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County residents questioned by TBI in Martin probe
Apr 28, 2005 12:00 am
APRIL 27, 2005
Landowners in Lebanon and Norene have been questioned in recent days by investigators probing "improper" changes in property assessments by former Property Assessor Jimmy Carter Martin.
Officials have largely remained mum on the inquiry since it was recently revealed the Tennessee Bureau of Investigation is probing changes in the assessed values of property which were termed "improper" by state auditors.
Martin, who was defeated for re-election to the office last August by Jimmy Locke, denied any wrongdoing in his official response to the state audit and has declined comment on the investigation.
But homeowners in Lebanon and Norene – speaking on the condition of confidentiality – confirmed Tuesday they have recently been interviewed by TBI agents about changes made to the assessed value of their land.
District Attorney General Tommy Thompson, when contacted about the probe Tuesday, said it remains open-ended with no set time frame for its conclusion.
"There's no time frame for it at all. The TBI is just looking into it," Thompson said.
The DA said the probe was launched as a result of complaints from residents to his office, though he noted media reports of the audit had already piqued his interest.
"Of course I'm familiar with all the reporting that's been done on it but the investigation was actually prompted by citizen complaints," Thompson said.
Problems with property assessments first came to light in February in the state's annual audit of county finances, which cited 38 decreases in assessed land values as "improper." The audit report pointed out that among the 38 improper assessment decreases were three parcels owned by Martin himself which dropped in value by a total of $55,000 just one week before he left office, records show.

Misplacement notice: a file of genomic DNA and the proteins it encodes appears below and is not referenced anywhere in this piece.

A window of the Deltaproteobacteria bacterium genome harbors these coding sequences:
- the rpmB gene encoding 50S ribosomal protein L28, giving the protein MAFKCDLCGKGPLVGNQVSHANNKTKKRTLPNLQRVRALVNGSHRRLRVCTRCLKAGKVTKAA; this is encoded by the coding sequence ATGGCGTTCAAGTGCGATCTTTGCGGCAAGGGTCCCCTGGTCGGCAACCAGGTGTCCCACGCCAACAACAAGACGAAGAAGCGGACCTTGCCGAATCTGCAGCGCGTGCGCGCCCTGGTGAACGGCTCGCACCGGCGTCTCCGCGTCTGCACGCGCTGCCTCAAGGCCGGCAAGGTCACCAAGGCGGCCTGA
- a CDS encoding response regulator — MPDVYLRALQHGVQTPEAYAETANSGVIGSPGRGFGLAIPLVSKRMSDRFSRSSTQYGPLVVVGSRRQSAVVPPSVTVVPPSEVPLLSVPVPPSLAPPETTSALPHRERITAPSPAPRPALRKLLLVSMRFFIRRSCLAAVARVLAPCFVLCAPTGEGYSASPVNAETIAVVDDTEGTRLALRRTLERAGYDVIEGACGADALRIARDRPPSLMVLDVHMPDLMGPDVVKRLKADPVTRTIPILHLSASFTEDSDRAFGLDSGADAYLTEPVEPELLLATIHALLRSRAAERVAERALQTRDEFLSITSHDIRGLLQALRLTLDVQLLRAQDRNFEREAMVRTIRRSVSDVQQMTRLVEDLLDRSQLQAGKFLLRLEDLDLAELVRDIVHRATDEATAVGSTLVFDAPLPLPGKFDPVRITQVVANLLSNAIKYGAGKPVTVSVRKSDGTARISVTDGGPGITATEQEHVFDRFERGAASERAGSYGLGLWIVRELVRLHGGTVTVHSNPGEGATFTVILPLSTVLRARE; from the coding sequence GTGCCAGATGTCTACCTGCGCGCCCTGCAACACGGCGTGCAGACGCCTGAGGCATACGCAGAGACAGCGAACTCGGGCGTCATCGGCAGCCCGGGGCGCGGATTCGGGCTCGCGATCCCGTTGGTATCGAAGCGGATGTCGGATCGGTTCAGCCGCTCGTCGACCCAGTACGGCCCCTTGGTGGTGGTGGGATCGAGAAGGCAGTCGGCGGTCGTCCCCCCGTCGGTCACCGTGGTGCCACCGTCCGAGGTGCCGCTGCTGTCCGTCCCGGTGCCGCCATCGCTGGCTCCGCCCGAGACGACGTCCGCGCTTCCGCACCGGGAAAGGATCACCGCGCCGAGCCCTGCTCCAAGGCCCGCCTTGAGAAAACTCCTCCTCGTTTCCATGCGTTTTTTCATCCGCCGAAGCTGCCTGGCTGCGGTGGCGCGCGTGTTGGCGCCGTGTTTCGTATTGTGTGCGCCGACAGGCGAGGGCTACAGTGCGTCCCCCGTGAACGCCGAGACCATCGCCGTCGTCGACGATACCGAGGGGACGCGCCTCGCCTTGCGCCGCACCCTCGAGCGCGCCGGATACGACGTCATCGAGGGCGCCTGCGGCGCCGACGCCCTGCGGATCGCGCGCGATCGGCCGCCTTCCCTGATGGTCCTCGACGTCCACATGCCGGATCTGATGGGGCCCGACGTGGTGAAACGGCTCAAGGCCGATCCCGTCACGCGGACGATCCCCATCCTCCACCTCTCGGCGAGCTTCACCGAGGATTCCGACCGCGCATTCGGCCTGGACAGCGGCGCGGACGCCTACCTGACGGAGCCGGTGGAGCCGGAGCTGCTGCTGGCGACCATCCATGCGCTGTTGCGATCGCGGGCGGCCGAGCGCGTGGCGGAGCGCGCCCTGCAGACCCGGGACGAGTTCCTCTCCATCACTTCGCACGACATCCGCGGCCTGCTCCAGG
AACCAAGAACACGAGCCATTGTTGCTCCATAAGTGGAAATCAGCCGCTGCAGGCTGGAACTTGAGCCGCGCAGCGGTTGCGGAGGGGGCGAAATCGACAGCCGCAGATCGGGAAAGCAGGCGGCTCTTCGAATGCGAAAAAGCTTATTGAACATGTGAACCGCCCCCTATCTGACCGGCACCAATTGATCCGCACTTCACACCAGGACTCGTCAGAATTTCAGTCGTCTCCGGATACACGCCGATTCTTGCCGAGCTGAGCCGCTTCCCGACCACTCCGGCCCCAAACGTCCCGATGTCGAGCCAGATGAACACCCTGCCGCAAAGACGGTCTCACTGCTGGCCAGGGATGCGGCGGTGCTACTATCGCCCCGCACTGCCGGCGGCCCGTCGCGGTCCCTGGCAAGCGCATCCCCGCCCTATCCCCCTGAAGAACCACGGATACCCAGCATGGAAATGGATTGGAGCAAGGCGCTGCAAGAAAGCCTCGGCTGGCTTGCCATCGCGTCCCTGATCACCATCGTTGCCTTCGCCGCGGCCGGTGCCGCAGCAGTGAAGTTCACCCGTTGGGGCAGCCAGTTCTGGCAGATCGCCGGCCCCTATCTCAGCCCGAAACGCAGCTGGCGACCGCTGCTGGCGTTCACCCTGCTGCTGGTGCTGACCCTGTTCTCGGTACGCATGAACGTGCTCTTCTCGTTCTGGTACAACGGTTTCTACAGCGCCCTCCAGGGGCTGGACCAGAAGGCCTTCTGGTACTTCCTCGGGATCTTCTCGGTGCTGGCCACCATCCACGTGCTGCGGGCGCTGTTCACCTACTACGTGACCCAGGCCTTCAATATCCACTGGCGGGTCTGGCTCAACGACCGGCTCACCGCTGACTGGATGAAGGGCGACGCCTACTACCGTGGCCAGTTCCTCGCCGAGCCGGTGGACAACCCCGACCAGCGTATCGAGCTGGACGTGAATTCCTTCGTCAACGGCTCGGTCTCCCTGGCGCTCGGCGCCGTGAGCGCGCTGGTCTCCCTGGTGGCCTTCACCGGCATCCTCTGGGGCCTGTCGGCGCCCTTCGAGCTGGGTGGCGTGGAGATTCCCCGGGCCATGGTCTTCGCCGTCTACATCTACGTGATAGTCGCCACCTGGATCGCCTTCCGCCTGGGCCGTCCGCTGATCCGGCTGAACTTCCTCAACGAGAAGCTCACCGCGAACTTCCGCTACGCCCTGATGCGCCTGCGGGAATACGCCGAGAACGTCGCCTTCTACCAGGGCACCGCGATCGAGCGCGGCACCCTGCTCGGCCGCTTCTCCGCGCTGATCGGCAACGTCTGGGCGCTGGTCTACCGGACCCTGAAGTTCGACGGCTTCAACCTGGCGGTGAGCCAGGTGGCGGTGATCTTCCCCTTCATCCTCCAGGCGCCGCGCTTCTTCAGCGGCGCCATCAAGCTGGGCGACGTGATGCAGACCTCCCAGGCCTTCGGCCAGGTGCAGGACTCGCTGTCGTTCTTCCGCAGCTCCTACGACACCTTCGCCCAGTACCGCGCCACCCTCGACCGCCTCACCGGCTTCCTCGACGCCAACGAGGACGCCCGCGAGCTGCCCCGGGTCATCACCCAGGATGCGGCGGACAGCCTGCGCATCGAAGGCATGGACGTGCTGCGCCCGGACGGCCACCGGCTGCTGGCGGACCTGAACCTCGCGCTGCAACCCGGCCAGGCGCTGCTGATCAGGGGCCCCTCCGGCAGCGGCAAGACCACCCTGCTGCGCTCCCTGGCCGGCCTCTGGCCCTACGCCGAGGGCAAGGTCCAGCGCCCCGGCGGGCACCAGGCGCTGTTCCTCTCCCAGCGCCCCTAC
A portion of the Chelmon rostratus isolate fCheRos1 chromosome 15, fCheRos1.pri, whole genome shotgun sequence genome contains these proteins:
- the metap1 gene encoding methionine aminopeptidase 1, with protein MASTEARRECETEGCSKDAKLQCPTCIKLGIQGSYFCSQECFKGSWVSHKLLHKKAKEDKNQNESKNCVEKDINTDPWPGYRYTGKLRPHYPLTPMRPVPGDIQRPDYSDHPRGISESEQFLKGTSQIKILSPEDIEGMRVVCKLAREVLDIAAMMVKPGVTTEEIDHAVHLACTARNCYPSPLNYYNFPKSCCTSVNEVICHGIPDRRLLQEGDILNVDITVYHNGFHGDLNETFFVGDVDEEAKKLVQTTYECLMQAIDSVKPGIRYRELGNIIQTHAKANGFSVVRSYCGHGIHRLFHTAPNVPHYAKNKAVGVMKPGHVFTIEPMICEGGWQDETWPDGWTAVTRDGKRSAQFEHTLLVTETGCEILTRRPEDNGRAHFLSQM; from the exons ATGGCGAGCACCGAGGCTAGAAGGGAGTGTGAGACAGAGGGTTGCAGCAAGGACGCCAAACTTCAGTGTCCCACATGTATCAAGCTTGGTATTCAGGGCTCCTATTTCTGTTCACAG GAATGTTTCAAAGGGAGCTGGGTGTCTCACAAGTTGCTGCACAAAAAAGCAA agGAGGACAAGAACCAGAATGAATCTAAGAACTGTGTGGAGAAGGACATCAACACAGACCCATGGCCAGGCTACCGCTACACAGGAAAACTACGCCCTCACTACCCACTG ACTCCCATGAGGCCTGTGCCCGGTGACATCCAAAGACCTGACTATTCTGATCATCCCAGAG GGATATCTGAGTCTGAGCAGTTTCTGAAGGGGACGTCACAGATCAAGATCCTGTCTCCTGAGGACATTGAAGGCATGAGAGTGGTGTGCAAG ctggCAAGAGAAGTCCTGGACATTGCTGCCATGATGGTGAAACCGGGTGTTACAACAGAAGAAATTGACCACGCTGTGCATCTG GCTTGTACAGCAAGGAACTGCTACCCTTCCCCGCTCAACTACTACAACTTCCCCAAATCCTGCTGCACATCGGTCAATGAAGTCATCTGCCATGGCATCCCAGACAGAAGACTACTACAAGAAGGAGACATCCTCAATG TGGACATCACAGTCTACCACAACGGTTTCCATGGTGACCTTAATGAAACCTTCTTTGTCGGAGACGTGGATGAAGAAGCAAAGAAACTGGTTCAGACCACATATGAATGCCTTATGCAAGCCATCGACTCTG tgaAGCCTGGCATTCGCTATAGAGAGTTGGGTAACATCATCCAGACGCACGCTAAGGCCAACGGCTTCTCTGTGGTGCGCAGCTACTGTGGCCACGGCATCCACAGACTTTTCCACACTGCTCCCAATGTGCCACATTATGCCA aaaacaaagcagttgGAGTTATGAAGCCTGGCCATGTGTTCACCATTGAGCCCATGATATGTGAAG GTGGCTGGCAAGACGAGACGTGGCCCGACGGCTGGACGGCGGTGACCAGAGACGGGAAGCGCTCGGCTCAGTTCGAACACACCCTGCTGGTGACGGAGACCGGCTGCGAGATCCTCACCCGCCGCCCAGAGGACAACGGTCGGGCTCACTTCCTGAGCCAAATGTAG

In addition, Martin's sister and a longtime political ally who once served as a Lebanon city councilor also enjoyed substantial assessment decreases just before the outgoing assessor left office, records indicate.
At the same time Martin's political supporters were enjoying property assessment decreases, a number of landowners perceived as supporting Locke saw the assessed value of their land increase, the same records show.
A comparison of property assessments conducted by The Lebanon Democrat in March, one month after the audit was released, showed three members of a prominent West Wilson County family perceived to oppose Martin saw the assessed value of five parcels of land increase by nearly $80,000 a week after Martin was defeated by Locke.
Records on file in the Property Assessor's office show District 8 County Commissioner W.J. 'Mac' McCluskey and his father-in-law Herschel Ligon and Ligon's son, Dan Ligon, saw their property assessments increased by a total of $79,800, all taking place Aug. 16 – 11 days after Martin was defeated.
McCluskey, one of the longest-serving county commissioners, remarked "I'm sure" when asked in March if he felt politics played a role in the assessment changes.
McCluskey said the assessments were increased after a Locke campaign sign appeared on the family's property, though he said he personally took no stance in the race.
Another prominent family possibly perceived as anti-Martin politically saw the assessments of four properties increased upward on Aug. 9, records show.
Well-known Lebanon construction company owner Eddie Conrad saw the assessed value of four sites he owns jump by a total of $41,700 shortly after election day, property records show.
Meanwhile, Martin ally and former Lebanon City Councilor Johnny Knowles – a staunch supporter of the lifelong politician – saw his property values decrease by $34,000 three days after election day. At the same time, two of Knowles' relatives saw their assessments decrease by $42,000 and $7,000 respectively.
Knowles, long active in local politics and a one-time Lebanon mayoral candidate, denied any wrondoing in the assessment changes, saying he "never had a conversation with Jimmy Martin about it, never asked him to lower my property value assessment or anything else."
Though Martin himself denied any wrongdoing in his written response to the audit, the document stated property values were lowered "as a result of improper adjustments to the appraisal records" and said sites inspected showed no "physical changes" to justify the decreases in assessed value.
Attempts to contact attorney Frank Lannom – who has represented Martin in a pair of highly publicized drunken driving cases over the past few years – for comment about the investigation were unsuccessful Tuesday.
Senior Staff Writer Brooks Franklin can be reached at 444-3952 ext. 14 or by e-mail at firstname.lastname@example.org.